Have you ever wondered what it would be like to touch the actual funnel ‘hat’ worn by the Tin Man in the original Wizard of Oz? Or to hold the funnel used at the Battle of the Alamo by Davey Crocket as he filled muskets?
What about the funnel used by Mrs. O’Leary in the barn where the cow kicked over a lantern and set off the great Chicago fire?
A display of all these funnels and more is slated to visit this vicinity soon. The Antique Funnel Society of America announced this week a planned visit throughout Maryland and Pennsylvania in the near future.
Complete with their own band, and cheerleaders, The Famed Funnelettes, spokesperson Seth Wharfdale said this visit will replicate the visit made to the county nearly 40 years ago when it set up a huge display in Havre de Grace on Union avenue near Franklin street.
“The funnel is functional!” is the motto of the Funnel Society. When we obtained the funnel worn by the Tin Man we thought we’d struck gold,” Wharfdale notes. “Just to touch it, to realize it was worn by John ‘Jack’ Haley in the classic film is enough to get shivers running up and down my back.”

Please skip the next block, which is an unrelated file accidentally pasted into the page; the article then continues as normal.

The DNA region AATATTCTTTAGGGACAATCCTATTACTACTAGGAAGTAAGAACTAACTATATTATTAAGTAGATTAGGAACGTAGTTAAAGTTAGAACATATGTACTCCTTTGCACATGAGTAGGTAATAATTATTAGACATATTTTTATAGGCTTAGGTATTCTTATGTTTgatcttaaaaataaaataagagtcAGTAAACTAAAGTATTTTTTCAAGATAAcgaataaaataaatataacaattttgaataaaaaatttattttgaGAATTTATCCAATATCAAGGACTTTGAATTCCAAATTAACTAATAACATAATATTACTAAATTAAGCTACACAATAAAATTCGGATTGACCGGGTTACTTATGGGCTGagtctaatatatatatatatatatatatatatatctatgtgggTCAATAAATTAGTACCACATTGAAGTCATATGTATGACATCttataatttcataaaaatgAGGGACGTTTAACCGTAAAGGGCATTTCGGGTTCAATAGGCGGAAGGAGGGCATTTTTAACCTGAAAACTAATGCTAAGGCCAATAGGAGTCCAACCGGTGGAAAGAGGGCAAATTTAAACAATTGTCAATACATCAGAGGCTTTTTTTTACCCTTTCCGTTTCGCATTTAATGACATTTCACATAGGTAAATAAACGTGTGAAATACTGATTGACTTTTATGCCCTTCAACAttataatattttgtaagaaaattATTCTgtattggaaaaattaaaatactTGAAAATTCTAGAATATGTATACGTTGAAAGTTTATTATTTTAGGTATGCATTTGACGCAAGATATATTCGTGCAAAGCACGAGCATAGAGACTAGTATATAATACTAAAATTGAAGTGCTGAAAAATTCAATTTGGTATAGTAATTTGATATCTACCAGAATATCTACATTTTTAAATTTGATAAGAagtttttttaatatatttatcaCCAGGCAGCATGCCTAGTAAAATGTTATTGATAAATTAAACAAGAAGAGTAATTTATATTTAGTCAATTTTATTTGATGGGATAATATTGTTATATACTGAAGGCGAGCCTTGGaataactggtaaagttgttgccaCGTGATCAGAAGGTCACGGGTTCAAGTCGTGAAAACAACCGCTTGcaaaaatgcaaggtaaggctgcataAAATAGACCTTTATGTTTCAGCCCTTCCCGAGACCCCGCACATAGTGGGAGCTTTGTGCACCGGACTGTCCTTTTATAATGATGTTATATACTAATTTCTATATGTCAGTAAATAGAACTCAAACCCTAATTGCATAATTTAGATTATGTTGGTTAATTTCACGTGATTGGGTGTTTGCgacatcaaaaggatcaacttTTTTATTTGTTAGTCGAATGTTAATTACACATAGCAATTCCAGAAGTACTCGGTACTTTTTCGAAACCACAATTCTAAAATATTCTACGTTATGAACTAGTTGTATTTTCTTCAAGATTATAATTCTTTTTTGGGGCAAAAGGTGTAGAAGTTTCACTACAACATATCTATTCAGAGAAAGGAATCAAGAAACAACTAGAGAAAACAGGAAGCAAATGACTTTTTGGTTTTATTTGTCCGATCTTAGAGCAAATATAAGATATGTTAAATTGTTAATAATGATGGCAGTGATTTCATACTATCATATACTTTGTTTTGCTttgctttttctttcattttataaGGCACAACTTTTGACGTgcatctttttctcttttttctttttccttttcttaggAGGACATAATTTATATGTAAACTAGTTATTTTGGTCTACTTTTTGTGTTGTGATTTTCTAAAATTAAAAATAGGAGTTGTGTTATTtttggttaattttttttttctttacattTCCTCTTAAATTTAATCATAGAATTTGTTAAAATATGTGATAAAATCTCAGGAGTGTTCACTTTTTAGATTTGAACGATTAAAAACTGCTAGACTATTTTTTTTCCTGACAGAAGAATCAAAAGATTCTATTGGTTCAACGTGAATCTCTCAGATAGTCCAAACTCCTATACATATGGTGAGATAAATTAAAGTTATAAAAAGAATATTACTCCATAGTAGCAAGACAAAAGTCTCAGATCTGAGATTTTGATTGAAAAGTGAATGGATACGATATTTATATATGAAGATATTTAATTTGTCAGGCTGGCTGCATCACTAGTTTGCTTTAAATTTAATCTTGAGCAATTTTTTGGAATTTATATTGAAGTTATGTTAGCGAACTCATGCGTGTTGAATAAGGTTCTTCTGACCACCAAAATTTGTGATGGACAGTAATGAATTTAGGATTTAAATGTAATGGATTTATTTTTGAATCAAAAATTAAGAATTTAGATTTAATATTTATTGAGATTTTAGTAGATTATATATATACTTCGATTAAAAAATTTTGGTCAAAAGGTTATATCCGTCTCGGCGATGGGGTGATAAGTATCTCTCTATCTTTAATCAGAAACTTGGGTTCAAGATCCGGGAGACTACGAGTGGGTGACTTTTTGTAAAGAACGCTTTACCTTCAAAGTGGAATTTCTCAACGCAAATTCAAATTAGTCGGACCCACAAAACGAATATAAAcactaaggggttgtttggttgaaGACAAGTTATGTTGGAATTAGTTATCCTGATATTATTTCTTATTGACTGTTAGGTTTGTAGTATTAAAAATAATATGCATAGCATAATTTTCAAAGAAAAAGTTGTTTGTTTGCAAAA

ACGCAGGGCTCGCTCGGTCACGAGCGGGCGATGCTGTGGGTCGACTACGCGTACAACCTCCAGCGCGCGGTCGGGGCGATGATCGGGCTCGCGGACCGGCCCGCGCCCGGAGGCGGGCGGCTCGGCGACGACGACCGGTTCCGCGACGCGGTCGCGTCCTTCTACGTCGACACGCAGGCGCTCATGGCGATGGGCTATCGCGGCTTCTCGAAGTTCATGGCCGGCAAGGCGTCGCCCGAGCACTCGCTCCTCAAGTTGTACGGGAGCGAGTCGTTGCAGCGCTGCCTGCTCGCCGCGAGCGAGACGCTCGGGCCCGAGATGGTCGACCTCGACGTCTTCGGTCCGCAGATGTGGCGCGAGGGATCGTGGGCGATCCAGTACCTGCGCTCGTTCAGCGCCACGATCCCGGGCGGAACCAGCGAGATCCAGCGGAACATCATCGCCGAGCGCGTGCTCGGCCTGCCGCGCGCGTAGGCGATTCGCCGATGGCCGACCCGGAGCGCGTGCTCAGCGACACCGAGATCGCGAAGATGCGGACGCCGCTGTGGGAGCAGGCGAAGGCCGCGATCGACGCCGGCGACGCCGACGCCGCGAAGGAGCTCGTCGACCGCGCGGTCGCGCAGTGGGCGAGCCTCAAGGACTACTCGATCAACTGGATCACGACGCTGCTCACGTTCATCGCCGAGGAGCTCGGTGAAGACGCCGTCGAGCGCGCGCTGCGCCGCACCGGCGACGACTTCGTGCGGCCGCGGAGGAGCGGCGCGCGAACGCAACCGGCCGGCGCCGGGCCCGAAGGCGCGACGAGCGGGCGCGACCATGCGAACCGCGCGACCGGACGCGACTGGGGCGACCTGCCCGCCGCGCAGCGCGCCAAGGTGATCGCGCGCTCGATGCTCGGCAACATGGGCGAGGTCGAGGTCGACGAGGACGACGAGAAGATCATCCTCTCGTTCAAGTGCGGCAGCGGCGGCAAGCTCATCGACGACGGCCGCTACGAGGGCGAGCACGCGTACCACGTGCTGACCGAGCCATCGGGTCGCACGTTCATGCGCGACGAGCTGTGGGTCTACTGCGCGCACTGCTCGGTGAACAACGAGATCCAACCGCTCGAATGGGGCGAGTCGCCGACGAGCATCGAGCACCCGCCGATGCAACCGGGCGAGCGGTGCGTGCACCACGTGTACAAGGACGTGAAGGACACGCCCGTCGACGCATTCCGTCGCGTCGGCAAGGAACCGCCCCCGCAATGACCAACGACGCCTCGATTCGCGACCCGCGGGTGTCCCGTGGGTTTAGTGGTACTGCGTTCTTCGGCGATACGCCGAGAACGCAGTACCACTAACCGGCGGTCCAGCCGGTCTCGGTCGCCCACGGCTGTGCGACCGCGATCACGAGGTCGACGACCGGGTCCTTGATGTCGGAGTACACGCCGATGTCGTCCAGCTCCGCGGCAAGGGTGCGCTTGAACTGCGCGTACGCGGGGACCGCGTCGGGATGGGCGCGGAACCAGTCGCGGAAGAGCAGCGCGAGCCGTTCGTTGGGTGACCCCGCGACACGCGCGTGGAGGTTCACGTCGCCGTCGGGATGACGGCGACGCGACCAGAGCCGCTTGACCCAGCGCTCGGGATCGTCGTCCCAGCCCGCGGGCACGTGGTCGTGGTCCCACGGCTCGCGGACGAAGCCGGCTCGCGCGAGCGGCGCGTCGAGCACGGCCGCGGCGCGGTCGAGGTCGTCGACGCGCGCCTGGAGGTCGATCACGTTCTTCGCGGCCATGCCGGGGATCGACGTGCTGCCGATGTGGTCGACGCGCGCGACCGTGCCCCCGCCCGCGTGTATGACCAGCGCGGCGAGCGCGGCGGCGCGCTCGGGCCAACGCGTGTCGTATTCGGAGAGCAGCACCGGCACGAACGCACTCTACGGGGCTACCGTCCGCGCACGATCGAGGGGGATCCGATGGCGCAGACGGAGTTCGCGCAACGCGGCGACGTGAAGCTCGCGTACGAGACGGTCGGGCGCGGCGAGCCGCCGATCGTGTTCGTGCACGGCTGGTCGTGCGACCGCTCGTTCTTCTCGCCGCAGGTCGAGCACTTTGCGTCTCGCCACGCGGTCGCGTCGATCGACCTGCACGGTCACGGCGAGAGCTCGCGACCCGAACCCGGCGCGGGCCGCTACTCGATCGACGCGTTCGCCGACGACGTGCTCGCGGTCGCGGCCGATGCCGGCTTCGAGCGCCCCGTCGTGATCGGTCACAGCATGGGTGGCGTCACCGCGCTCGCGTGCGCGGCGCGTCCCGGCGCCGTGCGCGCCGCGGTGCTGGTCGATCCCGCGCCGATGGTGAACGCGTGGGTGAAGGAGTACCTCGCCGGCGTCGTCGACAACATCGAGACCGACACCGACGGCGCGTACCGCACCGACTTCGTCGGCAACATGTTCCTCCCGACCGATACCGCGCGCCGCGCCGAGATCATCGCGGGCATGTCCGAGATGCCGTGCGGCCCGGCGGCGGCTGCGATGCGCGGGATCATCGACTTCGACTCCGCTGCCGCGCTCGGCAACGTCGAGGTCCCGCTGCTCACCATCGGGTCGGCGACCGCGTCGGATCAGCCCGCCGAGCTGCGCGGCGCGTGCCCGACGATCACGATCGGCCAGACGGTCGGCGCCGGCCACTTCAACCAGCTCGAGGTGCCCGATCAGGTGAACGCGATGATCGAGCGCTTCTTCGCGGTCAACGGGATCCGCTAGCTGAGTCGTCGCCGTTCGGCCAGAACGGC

There will also be a sort of ‘antique roadshow’ flair along with the displays. “We will evaluate any and all funnels brought to the event, to appraise them and detect any historic significance,” Wharfdale offered.
“Our goal is to never, ever forget the funnel and it’s roll in the history of our country. Funnels have been used and often neglected through the ages. Consider where we’d be today had not the funnel been invented?”
There are some ‘fallacies’ along with the displays, such as the story of how the great Chicago fire started.
“The fire started at about 9 p.m. on Sunday, October 8, in or around a small shed that bordered the alley behind 137 DeKoven Street. The traditional account of the origin of the fire is that it was started by a cow kicking over a lantern in the barn owned by Patrick and Catherine O’Leary. Michael Ahern, the Chicago Republican reporter who created the cow story, admitted in 1893 that he had made it up because he thought it would make colorful copy.”
“Nonetheless,” Wharfdale adds, “We have the funnel used to fill the lantern, whether or not that’s how the fire started is inconsequential!”
“The Davey Crocket aspect is riveting,” Wharfdale notes.
“Weeks after the battle, stories circulated that Crockett was among those who surrendered. However, Ben, a former American slave who cooked for one of Santa Anna’s officers, maintained that Crockett’s body was found surrounded by “no less than sixteen Mexican corpses”. Historians disagree on which version of Crockett’s death is accurate.”
“Anyway you look at it, we have funnels that are worth seeing, believing and holding in your hand…nothing is for sale, just for appreciation by funnel lovers one and all.”